The risky rise of gabapentinoids

There are reasons to worry about these opioid alternatives.


Every clinician wants to prescribe opioids judiciously, but is the solution to use other pain medications more, even in the absence of adequate evidence?

Gabapentin and pregabalin, known more broadly as gabapentinoids, are now among the most commonly prescribed medications in the country, with gabapentin ranking as the 10th most commonly prescribed medication in 2016, according to national prescribing data. Use of gabapentinoids in the U.S. tripled from 2002 to 2015, according to a research letter published in February 2018 by JAMA Internal Medicine.

Image by Getty Images
Image by Getty Images

The increase is “both in response to the epidemic of opioid use disorder and our decrease in prescribing opioids in an effort to find something in our ‘toolbox’ that might help patients with chronic pain and in response to the pharmaceutical industry,” said Theresa E. Vettese, MD, FACP, associate professor of medicine in the division of general medicine and geriatrics at Emory University School of Medicine in Atlanta.

However, the FDA-approved indications for gabapentinoids and pain are fairly limited. Gabapentin is approved to treat postherpetic neuralgia, and pregabalin is approved to treat postherpetic neuralgia, neuropathic pain associated with diabetic neuropathy or spinal cord injury, and fibromyalgia.

Thus, off-label use is common. “There's a lot of uncertainty about what it can do to help with different types of pain, and there is a perception that it has few serious side effects, so it becomes an easy drug to consider prescribing . . . someone to help with their pain if you're reluctant about prescribing an opioid,” said geriatrician Michael A. Steinman, MD, FACP, professor of medicine at the University of California, San Francisco.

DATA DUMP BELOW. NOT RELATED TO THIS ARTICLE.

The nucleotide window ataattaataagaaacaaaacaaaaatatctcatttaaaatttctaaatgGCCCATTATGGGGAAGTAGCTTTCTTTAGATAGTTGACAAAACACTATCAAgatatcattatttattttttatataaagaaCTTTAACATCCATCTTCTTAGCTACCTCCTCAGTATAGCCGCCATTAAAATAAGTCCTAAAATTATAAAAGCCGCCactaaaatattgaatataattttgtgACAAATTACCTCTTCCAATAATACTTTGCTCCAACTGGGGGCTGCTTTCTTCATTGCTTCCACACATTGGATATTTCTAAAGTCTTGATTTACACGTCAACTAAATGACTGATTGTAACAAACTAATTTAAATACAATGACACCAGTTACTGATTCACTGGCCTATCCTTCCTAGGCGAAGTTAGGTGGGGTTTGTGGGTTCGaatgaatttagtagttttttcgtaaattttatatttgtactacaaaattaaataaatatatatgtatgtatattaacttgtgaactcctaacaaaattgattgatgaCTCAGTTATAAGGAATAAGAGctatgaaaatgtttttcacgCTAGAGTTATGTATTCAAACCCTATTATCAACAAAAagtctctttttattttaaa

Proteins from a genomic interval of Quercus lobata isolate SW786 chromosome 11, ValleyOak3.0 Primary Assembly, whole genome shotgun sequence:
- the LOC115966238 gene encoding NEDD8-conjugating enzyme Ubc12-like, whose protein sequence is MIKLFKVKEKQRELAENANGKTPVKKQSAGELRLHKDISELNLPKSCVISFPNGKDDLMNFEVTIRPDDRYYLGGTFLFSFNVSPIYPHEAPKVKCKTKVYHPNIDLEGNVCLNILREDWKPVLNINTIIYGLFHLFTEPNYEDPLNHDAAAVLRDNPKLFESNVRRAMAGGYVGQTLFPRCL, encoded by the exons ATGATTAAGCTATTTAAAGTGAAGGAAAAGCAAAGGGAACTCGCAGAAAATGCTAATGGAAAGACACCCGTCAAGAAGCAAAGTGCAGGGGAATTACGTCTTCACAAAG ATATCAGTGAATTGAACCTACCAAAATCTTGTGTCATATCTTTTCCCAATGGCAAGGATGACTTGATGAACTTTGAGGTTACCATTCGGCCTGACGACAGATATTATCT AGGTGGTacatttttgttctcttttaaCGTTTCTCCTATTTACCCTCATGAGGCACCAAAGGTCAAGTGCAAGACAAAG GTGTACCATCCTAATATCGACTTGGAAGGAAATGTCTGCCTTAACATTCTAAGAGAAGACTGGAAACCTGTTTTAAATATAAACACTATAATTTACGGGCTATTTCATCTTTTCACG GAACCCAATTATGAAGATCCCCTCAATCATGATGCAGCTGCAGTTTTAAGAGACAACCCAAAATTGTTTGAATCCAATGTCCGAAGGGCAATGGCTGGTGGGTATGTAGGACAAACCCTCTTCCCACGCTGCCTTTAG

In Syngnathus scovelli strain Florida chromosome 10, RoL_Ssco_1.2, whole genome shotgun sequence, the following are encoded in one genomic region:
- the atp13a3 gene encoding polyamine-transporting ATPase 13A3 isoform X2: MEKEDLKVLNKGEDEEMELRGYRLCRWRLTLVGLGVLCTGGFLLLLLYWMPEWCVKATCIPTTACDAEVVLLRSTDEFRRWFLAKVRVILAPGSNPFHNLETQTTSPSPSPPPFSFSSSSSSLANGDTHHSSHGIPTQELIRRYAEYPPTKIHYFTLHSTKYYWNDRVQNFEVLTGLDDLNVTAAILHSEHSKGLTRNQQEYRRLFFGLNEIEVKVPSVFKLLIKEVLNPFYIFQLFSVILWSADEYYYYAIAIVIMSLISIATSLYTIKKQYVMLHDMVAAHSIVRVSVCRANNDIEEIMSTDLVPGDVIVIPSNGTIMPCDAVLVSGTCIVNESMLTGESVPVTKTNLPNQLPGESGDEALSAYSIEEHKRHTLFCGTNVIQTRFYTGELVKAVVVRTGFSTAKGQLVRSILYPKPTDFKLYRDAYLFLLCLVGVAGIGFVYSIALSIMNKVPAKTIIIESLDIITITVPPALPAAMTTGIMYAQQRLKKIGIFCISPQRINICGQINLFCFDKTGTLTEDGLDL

The drugs are mostly prescribed outside the hospital, but the effects are felt inside. In a recent study of more than 4,000 hospitalized patients in Canada, one in eight had been prescribed gabapentinoids before admission, with only 17% of prescriptions being for approved indications, according to results published in the September Journal of Hospital Medicine. When the off-label use was specified, it was most commonly for neuropathic pain unrelated to diabetes, musculoskeletal pain, and patients with diabetes with no documented history of neuropathic pain.

The results confirm hospitalists' experience. “That's probably not far from what we would see in terms of admission medication reconciliation,” said Christopher W. Goodman, MD, clinical assistant professor of internal medicine at the University of South Carolina School of Medicine in Columbia. In recent years, he has noticed more gabapentinoids, particularly gabapentin, appearing on patients' med lists in both inpatient and outpatient settings. “Sometimes you could kind of guess why it was being used, and then sometimes it wasn't clear at all.”

Inspired by these experiences, Dr. Goodman and Allan S. Brett, MD, FACP, sounded alarm bells in an August 2017 perspective published in the New England Journal of Medicine. “We believe there are several reasons to be concerned about this trend,” such as an insufficient amount of evidence to support the efficacy of gabapentinoids' off-label uses outside of the perioperative setting, they wrote. The drugs may have a reputation for being safe, “but that can bely the potential for harm,” said Dr. Goodman.

Risks vs. benefits

Gabapentinoids wouldn't generally be started in the hospital unless there was a compelling indication, but unnecessary use can cause real harms during and after admission, experts said.